Perhaps, if we were moths, we would be drawn to it the same way they are.
Take a walk back in time and imagine our ancestors sitting around the campfire. This fire wasn’t just there, filling up the space; it was constantly being in use…in a variety of ways, such as heating up rocks for a sweat lodge ceremony, making pottery and firing the earthen ware clay pot vessels, fire hardening tools, and purifying plants and making them softer and more edible.
During my last trip to Alaska, I had an opportunity to talk in great detail about the symbolism and the detail in the carvings that were created within our ancestors’ own personal bowls. These were not just a means to an end; their artistry was an example of their love, respect and reverence for the creator—very much tied to their spirituality. These bowls were carved or shaped from the coals of fire.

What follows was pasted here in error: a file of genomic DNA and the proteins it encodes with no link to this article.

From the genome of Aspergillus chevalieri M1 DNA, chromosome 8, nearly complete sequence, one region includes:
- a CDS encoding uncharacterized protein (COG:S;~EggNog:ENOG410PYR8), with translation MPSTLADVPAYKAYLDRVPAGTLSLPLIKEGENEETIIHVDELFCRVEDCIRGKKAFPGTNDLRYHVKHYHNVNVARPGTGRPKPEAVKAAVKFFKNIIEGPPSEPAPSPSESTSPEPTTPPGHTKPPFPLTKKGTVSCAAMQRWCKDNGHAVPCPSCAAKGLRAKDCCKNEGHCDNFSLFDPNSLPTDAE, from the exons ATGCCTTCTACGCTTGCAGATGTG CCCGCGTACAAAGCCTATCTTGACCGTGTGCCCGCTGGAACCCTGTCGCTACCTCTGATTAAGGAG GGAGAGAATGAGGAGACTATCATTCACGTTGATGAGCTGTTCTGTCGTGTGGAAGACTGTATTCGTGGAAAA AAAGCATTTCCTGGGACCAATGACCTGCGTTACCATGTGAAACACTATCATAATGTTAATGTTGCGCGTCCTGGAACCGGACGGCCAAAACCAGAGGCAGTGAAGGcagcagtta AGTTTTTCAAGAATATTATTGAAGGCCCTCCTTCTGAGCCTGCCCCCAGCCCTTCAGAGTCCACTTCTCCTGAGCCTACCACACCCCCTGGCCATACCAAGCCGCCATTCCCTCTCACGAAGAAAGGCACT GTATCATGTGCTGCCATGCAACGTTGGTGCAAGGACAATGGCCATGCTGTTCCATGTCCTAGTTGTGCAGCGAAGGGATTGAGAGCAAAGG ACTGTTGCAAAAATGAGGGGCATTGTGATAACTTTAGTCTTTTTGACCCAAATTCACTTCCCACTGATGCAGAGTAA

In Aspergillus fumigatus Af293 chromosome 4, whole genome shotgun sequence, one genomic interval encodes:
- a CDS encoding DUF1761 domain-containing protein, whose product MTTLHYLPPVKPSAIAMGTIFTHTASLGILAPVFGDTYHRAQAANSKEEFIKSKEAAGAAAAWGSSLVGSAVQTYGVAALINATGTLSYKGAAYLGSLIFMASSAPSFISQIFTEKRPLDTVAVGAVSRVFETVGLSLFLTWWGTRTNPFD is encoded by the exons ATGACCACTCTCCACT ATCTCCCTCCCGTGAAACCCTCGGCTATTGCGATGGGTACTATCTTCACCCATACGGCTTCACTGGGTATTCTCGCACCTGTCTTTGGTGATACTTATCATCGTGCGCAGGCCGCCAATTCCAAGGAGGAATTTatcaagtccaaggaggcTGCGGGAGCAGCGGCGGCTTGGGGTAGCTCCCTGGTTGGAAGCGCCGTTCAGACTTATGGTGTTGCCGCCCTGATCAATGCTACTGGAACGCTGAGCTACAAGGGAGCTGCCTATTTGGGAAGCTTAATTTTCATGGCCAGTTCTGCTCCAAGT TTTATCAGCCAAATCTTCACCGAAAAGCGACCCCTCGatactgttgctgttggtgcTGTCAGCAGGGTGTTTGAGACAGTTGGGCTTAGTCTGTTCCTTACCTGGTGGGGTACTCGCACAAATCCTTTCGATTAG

How to Make Your Own Coal-burned Bowl
1. Need a fire—not just any fire will do; the fire needs to have embers that will last a long time. This is done using hardwood coals, i.e., maple, birch, beech, etc.
2. Need a good strong seasoned price of wood—size is up to you; 5” or 6″ round is a great beginning…pine, cedar, cherry, etc.
3. Need a way to extract coals to place on your bowl blank shows the different details that we do when we teach coal burning.
4. Need a tool to keep ember in place—this could be something that will not catch fire. A green branch to hold ember to bowl blank until depression forms.
6. Replace coals and repeat—when the coal goes out, you simply scrape out the char with stone or a stick and get another ember from the fire and repeat.
Enjoy experimenting with these wilderness skills and add a whole new level to having a campfire.